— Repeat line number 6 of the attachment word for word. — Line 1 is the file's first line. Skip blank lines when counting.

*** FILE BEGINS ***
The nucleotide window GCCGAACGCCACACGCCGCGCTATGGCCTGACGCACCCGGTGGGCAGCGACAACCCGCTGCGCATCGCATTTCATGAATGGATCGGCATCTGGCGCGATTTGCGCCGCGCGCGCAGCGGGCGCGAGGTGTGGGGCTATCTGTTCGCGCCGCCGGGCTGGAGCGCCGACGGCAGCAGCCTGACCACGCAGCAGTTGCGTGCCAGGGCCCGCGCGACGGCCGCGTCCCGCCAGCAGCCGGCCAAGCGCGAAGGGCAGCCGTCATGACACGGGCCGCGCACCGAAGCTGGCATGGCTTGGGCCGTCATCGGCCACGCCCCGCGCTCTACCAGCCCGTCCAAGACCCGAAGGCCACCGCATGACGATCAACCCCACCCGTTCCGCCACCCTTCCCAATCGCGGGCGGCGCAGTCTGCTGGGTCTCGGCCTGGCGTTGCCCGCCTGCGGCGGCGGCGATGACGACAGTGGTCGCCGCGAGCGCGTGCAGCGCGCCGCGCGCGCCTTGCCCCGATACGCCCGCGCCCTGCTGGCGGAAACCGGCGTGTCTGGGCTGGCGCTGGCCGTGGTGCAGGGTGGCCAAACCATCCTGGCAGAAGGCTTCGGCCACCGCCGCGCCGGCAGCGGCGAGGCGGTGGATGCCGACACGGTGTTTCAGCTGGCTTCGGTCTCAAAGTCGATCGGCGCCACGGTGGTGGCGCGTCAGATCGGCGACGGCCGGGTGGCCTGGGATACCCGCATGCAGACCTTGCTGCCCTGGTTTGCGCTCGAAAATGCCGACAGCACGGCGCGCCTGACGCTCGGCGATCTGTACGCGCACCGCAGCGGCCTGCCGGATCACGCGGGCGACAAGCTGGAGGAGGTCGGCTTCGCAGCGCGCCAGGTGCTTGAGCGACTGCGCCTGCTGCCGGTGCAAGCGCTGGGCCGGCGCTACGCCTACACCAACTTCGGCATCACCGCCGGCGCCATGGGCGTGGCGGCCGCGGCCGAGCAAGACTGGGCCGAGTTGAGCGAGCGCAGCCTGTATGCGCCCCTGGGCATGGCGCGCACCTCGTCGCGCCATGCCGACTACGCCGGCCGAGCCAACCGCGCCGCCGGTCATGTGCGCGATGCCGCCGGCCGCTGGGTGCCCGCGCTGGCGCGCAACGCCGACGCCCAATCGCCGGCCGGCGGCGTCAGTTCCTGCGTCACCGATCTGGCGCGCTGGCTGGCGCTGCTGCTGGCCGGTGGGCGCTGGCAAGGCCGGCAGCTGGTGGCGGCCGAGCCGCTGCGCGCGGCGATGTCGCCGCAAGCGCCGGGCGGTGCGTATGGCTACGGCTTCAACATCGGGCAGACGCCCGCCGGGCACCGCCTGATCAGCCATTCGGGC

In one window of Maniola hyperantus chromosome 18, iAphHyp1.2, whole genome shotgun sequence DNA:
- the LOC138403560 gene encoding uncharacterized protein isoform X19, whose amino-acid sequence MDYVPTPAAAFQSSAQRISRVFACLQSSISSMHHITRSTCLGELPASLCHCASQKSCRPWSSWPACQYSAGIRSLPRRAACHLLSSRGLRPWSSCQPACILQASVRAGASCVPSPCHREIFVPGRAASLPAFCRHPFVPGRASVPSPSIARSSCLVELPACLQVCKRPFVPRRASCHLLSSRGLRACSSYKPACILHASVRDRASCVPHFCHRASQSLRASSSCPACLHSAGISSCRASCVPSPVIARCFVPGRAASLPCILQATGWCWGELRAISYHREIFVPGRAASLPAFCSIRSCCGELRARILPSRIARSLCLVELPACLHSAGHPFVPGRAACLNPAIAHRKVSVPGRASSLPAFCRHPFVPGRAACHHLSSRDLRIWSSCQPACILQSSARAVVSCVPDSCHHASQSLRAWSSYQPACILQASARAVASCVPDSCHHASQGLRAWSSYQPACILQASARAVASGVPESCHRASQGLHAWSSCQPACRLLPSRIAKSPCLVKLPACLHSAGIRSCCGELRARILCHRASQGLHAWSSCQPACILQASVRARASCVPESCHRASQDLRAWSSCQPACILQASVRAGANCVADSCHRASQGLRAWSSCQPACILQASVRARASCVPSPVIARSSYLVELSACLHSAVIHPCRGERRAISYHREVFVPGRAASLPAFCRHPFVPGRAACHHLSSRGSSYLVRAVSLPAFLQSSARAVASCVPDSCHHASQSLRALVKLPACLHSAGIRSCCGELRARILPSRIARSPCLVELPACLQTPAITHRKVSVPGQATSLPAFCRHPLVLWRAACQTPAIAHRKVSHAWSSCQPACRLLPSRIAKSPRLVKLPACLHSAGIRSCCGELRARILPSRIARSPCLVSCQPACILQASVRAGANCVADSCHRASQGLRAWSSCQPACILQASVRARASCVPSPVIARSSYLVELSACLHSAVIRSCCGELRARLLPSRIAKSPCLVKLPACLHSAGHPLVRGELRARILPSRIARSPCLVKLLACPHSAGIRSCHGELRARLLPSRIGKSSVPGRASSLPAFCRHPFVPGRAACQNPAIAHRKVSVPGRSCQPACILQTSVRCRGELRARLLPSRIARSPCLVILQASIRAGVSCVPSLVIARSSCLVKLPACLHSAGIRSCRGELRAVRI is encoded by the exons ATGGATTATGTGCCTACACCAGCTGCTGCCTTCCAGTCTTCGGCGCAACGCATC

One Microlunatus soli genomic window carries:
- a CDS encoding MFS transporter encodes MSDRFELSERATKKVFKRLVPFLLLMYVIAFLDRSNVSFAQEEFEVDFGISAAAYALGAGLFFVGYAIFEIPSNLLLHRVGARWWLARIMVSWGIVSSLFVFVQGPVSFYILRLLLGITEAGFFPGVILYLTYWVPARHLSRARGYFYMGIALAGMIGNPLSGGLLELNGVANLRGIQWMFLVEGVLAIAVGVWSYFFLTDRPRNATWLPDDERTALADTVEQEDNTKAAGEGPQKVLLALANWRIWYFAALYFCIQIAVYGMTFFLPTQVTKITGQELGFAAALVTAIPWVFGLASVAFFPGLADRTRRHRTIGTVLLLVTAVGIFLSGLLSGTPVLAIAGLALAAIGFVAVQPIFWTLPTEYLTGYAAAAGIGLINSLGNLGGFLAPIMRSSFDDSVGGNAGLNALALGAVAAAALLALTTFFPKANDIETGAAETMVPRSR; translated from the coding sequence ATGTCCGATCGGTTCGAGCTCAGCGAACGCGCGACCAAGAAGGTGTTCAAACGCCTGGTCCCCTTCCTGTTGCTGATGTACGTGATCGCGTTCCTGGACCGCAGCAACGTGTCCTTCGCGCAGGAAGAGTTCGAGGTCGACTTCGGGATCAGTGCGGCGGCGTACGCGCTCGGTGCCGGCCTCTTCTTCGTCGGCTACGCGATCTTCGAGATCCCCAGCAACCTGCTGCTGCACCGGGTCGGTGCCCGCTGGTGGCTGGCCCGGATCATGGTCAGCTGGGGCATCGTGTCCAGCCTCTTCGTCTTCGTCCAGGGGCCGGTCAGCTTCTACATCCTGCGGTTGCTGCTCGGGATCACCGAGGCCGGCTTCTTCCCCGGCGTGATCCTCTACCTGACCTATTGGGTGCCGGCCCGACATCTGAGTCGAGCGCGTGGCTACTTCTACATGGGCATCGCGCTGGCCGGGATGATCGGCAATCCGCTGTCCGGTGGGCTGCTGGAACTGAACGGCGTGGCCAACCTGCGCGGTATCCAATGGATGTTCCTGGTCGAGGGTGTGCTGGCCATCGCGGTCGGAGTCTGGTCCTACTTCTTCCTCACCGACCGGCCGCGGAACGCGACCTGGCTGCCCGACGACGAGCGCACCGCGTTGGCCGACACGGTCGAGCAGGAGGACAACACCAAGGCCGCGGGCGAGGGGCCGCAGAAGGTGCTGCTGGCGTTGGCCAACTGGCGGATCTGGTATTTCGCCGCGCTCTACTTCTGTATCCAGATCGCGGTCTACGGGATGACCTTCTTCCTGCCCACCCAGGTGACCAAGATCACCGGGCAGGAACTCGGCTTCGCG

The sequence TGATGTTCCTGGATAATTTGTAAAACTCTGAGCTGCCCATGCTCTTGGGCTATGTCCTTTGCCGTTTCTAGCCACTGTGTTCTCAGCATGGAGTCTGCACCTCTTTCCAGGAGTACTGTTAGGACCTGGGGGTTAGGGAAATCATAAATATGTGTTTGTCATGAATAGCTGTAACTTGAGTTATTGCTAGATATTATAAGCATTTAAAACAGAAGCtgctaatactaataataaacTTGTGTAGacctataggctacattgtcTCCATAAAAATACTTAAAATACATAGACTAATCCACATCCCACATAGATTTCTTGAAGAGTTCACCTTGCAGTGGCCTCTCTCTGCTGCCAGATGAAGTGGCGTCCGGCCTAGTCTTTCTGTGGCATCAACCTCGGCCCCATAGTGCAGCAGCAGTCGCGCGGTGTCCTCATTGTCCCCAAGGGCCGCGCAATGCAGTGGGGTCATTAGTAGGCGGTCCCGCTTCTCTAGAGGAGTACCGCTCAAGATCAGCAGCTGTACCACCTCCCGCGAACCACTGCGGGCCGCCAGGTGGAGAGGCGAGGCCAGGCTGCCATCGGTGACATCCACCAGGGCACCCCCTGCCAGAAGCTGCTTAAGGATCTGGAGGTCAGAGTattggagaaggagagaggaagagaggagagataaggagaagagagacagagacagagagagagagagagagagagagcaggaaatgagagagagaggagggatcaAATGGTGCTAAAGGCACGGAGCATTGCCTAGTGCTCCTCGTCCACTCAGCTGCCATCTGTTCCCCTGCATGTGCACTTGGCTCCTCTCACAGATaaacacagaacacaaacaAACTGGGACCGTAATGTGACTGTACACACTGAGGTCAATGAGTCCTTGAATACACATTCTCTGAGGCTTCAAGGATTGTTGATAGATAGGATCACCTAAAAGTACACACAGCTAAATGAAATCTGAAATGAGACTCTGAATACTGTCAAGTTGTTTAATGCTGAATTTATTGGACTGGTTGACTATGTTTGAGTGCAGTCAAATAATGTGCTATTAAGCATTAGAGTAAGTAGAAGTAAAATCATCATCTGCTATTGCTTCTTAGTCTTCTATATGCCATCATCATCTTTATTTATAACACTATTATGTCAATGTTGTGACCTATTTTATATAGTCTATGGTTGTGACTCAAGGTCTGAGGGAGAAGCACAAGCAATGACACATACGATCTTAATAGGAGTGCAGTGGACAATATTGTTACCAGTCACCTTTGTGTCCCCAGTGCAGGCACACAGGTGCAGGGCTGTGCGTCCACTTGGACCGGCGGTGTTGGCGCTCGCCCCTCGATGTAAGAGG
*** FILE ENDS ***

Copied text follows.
The sequence TGATGTTCCTGGATAATTTGTAAAACTCTGAGCTGCCCATGCTCTTGGGCTATGTCCTTTGCCGTTTCTAGCCACTGTGTTCTCAGCATGGAGTCTGCACCTCTTTCCAGGAGTACTGTTAGGACCTGGGGGTTAGGGAAATCATAAATATGTGTTTGTCATGAATAGCTGTAACTTGAGTTATTGCTAGATATTATAAGCATTTAAAACAGAAGCtgctaatactaataataaacTTGTGTAGacctataggctacattgtcTCCATAAAAATACTTAAAATACATAGACTAATCCACATCCCACATAGATTTCTTGAAGAGTTCACCTTGCAGTGGCCTCTCTCTGCTGCCAGATGAAGTGGCGTCCGGCCTAGTCTTTCTGTGGCATCAACCTCGGCCCCATAGTGCAGCAGCAGTCGCGCGGTGTCCTCATTGTCCCCAAGGGCCGCGCAATGCAGTGGGGTCATTAGTAGGCGGTCCCGCTTCTCTAGAGGAGTACCGCTCAAGATCAGCAGCTGTACCACCTCCCGCGAACCACTGCGGGCCGCCAGGTGGAGAGGCGAGGCCAGGCTGCCATCGGTGACATCCACCAGGGCACCCCCTGCCAGAAGCTGCTTAAGGATCTGGAGGTCAGAGTattggagaaggagagaggaagagaggagagataaggagaagagagacagagacagagagagagagagagagagagagcaggaaatgagagagagaggagggatcaAATGGTGCTAAAGGCACGGAGCATTGCCTAGTGCTCCTCGTCCACTCAGCTGCCATCTGTTCCCCTGCATGTGCACTTGGCTCCTCTCACAGATaaacacagaacacaaacaAACTGGGACCGTAATGTGACTGTACACACTGAGGTCAATGAGTCCTTGAATACACATTCTCTGAGGCTTCAAGGATTGTTGATAGATAGGATCACCTAAAAGTACACACAGCTAAATGAAATCTGAAATGAGACTCTGAATACTGTCAAGTTGTTTAATGCTGAATTTATTGGACTGGTTGACTATGTTTGAGTGCAGTCAAATAATGTGCTATTAAGCATTAGAGTAAGTAGAAGTAAAATCATCATCTGCTATTGCTTCTTAGTCTTCTATATGCCATCATCATCTTTATTTATAACACTATTATGTCAATGTTGTGACCTATTTTATATAGTCTATGGTTGTGACTCAAGGTCTGAGGGAGAAGCACAAGCAATGACACATACGATCTTAATAGGAGTGCAGTGGACAATATTGTTACCAGTCACCTTTGTGTCCCCAGTGCAGGCACACAGGTGCAGGGCTGTGCGTCCACTTGGACCGGCGGTGTTGGCGCTCGCCCCTCGATGTAAGAGG